Thrust into homeschooling

Like living in an RV, we got thrown into the world of homeschooling.  It was never something I had considered.  We had neighbors when I was a kid who were homeschooled, but aside from that, I had very little knowledge about homeschooling.

My husband and I both adored our early education.  We both liked learning.  However, when it was time for Trevor to enter kindergarten, we both knew this was not going to work.  First, Trevor had a lot of issues cognitively.  He had trouble remembering, trouble writing, and just didn’t have the mental energy to endure a 7 hour school day.  We had a choice to send him to the nearby Montessori school (where Kylee had attended Kinder) half day, but that meant making 3 trips a day with a tube fed 3 year old who was still napping.  Just didn’t sound like something I wanted to do!  Furthermore, Trevor was sensitive to EVERYTHING.  He would have to be in a classroom free from cleaners, soaps, perfumes, food smells, PLUS all his food allergens.  It just didn’t sound fair to do that to an overworked teacher.

When we decided to educate him at home, we decided pulling Kylee out of school would fit better with our schedules.  I didn’t want to be making the back and forth trip to her school and have to adhere to her school schedule when I was wanting to take Trevor on field trips or playgroups with our homeschool group that may conflict with her schedule.

My first year was incredibly difficult.  It was 2012.  It was the fall after our first mold remediation.  We had started that remediation with Ian ripping out the bathroom walls himself, dragging moldy materials throughout the house, bleaching (GASP) the mold and putting a fan (even bigger GASP) to “dry” it.  This was all before I told him to stop, that we needed to call a professional.  By this time, however, mold just in that end of the house wasn’t the problem.  It was now EVERYWHERE and on EVERYTHING.  AND in the HVAC system.  So every time we turned the air on, it was spewing all these spores (mycotoxins are sticky) all over.   We didn’t understand this at this point; that our house was even more toxic than before we opened the walls.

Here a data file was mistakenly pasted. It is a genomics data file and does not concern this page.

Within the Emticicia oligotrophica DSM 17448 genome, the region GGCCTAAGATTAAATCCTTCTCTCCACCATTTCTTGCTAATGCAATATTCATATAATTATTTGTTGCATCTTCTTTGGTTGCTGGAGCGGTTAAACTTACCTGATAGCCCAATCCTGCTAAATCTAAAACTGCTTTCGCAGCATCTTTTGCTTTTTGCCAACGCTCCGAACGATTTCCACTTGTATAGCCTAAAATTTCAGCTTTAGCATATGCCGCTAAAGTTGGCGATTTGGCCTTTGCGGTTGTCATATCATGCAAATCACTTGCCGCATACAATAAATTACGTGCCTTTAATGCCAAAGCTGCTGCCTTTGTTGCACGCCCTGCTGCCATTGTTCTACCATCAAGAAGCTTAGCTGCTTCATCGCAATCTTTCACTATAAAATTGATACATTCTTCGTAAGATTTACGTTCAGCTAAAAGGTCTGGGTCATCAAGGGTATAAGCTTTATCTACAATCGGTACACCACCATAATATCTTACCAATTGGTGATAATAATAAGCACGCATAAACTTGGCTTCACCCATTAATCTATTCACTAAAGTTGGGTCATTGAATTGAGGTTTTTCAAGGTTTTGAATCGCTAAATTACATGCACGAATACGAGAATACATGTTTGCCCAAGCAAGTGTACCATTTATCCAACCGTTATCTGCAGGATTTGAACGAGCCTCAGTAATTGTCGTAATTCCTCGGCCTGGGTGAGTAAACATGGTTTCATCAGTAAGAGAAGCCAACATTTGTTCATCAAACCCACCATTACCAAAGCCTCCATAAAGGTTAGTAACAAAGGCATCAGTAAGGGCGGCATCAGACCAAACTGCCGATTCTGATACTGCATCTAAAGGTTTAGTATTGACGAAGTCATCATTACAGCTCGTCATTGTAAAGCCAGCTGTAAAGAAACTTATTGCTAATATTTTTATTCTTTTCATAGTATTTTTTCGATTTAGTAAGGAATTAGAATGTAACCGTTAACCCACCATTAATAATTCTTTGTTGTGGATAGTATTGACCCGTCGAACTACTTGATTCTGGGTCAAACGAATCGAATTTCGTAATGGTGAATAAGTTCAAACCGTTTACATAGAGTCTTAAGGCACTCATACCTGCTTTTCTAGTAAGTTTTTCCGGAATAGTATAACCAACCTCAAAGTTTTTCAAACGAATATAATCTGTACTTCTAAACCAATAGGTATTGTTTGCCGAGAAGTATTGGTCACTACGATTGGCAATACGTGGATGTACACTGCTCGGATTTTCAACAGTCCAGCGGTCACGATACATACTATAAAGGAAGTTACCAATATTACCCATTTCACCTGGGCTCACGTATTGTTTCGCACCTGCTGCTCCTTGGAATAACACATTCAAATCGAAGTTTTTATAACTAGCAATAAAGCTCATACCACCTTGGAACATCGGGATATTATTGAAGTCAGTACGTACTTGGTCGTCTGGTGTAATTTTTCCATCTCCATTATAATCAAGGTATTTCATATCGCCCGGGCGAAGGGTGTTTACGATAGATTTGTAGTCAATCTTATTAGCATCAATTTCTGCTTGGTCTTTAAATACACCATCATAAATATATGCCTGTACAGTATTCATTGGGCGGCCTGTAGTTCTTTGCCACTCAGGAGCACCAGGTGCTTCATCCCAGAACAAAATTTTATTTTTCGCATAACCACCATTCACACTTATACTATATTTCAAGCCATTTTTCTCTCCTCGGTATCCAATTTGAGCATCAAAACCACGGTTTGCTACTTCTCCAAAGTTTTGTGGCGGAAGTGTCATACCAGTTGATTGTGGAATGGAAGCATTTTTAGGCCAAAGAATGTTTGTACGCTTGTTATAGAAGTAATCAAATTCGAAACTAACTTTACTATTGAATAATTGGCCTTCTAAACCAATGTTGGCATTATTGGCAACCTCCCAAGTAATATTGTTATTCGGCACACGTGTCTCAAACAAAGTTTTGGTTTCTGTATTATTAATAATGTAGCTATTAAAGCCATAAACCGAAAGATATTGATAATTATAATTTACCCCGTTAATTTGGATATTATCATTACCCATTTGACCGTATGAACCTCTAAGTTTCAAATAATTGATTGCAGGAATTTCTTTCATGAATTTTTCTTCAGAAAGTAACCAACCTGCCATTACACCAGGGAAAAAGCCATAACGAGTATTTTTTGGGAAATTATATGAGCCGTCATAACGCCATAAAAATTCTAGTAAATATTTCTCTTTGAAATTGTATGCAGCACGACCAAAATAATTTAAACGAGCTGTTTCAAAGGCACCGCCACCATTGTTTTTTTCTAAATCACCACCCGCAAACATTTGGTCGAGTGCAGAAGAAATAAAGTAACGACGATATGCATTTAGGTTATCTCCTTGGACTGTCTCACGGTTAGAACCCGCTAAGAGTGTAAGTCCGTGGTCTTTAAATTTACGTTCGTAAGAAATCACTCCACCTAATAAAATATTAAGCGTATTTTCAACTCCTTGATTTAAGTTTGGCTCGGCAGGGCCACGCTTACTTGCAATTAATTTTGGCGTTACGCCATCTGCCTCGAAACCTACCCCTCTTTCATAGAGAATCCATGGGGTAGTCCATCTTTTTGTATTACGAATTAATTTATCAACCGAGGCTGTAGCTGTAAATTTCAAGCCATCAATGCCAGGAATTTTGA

Trevor was more difficult than ever.  Many conversations in which we discussed mental hospitals happened.  He was so needy and fussy and really unable to do most things on his own.  He was barely sleeping, even with melatonin and this just compounded the problems.  He was irritable and angry.  It was that walking on eggshells feeling.  We never knew if what we said would pass over or cause intense range lasting more than an hour.  School was next to impossible, but when I sent him to school the following year, he placed into their gifted student program and was well beyond his classmates in academics.  Sending him to school that following year caused him to fall far behind.  In fact, when he came back home, I had to pick up where I left off because they didn’t even get to the academic point where I had him when I sent him.

Weston had just gotten the feeding tube, so all that was still brand new.  And our dear Kylee, being advanced as she was, had a Montessori education-which left her far ahead and had a thirst for knowledge.  Kylee was easy to educate.  I started Trevor with K12 online school.  He was in kinder, but placed into advanced first.  Advanced first grade required around 4 hours a day.  For him, this was impossible.  And it was impossible for me.  Although he was advanced, it still required knowledge of navigating a computer and reading directions beyond his reading level.  Which made me sit with him for 4 hours a day helping him which trying to fit in time to teach Kylee and tube feed Weston, not to mention daily chores such as cleaning, laundry and cooking.  Needless to say, that didn’t last long!